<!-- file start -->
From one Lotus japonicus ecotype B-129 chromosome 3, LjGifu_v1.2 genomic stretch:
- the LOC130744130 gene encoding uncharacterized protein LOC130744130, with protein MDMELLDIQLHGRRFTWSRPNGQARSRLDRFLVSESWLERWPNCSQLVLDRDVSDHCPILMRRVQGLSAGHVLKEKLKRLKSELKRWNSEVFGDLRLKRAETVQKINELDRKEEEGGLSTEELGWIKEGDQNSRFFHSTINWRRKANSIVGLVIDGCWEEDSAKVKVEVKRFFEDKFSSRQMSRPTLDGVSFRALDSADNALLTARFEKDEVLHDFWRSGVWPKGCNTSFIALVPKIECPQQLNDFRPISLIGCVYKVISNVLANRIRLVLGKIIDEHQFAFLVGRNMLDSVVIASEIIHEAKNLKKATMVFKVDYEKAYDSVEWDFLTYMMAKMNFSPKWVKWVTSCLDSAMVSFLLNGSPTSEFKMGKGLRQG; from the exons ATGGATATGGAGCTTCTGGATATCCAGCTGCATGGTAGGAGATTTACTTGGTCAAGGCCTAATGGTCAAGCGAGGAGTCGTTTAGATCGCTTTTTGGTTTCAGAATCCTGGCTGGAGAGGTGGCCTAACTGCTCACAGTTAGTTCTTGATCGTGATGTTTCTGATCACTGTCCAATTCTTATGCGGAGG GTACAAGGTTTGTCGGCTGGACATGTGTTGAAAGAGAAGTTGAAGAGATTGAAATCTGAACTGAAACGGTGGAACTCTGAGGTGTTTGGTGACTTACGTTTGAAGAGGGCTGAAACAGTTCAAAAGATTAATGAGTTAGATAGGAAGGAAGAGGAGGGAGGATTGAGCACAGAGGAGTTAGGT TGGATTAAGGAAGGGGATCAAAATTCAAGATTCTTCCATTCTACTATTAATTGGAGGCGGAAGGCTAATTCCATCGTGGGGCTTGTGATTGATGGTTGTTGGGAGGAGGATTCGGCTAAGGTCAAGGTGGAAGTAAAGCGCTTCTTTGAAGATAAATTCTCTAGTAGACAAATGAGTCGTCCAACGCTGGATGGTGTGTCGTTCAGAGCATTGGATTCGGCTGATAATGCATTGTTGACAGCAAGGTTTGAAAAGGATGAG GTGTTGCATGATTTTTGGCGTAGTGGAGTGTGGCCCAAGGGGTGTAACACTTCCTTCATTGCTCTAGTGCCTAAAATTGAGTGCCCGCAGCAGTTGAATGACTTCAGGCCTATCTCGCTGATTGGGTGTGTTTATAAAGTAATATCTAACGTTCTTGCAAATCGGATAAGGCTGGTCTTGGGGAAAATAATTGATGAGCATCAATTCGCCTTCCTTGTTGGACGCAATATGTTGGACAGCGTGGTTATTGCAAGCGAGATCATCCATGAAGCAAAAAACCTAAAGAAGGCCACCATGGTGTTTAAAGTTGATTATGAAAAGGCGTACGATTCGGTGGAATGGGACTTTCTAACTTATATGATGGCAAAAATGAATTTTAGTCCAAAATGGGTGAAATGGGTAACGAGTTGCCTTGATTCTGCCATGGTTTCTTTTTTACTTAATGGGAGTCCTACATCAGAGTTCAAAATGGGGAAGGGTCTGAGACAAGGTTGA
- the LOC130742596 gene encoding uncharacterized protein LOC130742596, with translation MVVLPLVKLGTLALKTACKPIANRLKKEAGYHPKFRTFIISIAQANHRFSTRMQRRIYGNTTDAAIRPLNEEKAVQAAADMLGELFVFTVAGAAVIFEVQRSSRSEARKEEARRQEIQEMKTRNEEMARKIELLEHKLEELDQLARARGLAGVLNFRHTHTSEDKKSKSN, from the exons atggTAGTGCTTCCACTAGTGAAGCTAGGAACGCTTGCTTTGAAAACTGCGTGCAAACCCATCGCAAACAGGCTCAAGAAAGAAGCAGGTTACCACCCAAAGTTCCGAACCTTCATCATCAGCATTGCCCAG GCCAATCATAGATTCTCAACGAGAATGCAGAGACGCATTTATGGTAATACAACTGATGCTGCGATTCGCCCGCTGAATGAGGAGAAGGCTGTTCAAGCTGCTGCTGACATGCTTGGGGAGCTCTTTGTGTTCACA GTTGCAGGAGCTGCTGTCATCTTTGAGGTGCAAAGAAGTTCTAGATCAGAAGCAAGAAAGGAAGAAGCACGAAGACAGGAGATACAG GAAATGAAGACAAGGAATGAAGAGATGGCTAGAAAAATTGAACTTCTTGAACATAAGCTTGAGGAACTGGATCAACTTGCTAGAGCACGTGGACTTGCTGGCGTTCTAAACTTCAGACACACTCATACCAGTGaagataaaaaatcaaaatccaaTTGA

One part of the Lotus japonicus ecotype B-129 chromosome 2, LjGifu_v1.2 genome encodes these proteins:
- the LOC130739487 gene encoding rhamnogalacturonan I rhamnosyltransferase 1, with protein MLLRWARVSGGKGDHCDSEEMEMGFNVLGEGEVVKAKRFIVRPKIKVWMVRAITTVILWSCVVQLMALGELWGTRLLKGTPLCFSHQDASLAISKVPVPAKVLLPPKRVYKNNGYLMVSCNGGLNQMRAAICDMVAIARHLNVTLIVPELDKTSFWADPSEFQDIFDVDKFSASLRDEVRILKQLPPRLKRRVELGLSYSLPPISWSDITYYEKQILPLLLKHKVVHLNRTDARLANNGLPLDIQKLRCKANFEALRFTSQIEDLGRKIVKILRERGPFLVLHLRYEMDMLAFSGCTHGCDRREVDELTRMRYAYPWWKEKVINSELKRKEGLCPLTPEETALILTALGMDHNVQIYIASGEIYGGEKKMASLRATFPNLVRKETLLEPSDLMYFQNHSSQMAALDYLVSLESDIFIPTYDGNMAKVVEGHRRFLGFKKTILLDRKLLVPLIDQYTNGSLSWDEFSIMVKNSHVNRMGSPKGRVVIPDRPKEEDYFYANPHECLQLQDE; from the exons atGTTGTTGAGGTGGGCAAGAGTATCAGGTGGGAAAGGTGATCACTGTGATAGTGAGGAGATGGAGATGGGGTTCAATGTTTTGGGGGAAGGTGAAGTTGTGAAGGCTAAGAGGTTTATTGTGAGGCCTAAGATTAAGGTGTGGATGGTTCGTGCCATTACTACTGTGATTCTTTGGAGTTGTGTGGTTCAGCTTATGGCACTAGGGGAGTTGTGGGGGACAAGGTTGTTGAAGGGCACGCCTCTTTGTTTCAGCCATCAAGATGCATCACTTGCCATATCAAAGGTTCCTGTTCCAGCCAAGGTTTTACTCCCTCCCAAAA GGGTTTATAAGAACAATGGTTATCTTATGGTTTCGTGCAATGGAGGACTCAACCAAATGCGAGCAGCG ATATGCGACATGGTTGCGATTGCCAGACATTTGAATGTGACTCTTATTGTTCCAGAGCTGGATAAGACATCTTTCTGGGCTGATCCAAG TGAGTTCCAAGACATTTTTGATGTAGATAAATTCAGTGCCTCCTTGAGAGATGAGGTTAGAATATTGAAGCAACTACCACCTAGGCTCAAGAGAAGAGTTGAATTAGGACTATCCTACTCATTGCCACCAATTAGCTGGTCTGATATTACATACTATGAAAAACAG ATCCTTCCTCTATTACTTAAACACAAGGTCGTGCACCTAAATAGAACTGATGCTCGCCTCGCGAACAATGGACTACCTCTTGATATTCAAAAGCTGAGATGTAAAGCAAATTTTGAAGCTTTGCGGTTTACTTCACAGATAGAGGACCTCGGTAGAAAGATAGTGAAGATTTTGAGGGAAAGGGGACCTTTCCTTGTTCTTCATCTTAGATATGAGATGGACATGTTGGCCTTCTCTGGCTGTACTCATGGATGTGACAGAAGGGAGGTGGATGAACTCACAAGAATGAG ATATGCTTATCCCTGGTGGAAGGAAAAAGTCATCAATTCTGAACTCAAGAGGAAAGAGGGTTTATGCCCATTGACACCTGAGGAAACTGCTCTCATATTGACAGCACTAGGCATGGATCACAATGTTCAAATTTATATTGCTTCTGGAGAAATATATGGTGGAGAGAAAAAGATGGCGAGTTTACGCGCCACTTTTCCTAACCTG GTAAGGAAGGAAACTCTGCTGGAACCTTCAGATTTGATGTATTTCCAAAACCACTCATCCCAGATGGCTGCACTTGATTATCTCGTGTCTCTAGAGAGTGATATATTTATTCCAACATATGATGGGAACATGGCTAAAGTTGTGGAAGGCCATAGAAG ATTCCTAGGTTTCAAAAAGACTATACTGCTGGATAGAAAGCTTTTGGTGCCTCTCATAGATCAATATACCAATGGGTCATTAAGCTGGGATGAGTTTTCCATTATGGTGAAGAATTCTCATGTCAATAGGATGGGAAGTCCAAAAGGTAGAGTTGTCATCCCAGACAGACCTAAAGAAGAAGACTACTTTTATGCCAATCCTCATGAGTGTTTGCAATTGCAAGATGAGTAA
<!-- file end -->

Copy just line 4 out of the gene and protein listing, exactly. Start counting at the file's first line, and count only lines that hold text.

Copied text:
One part of the Lotus japonicus ecotype B-129 chromosome 2, LjGifu_v1.2 genome encodes these proteins: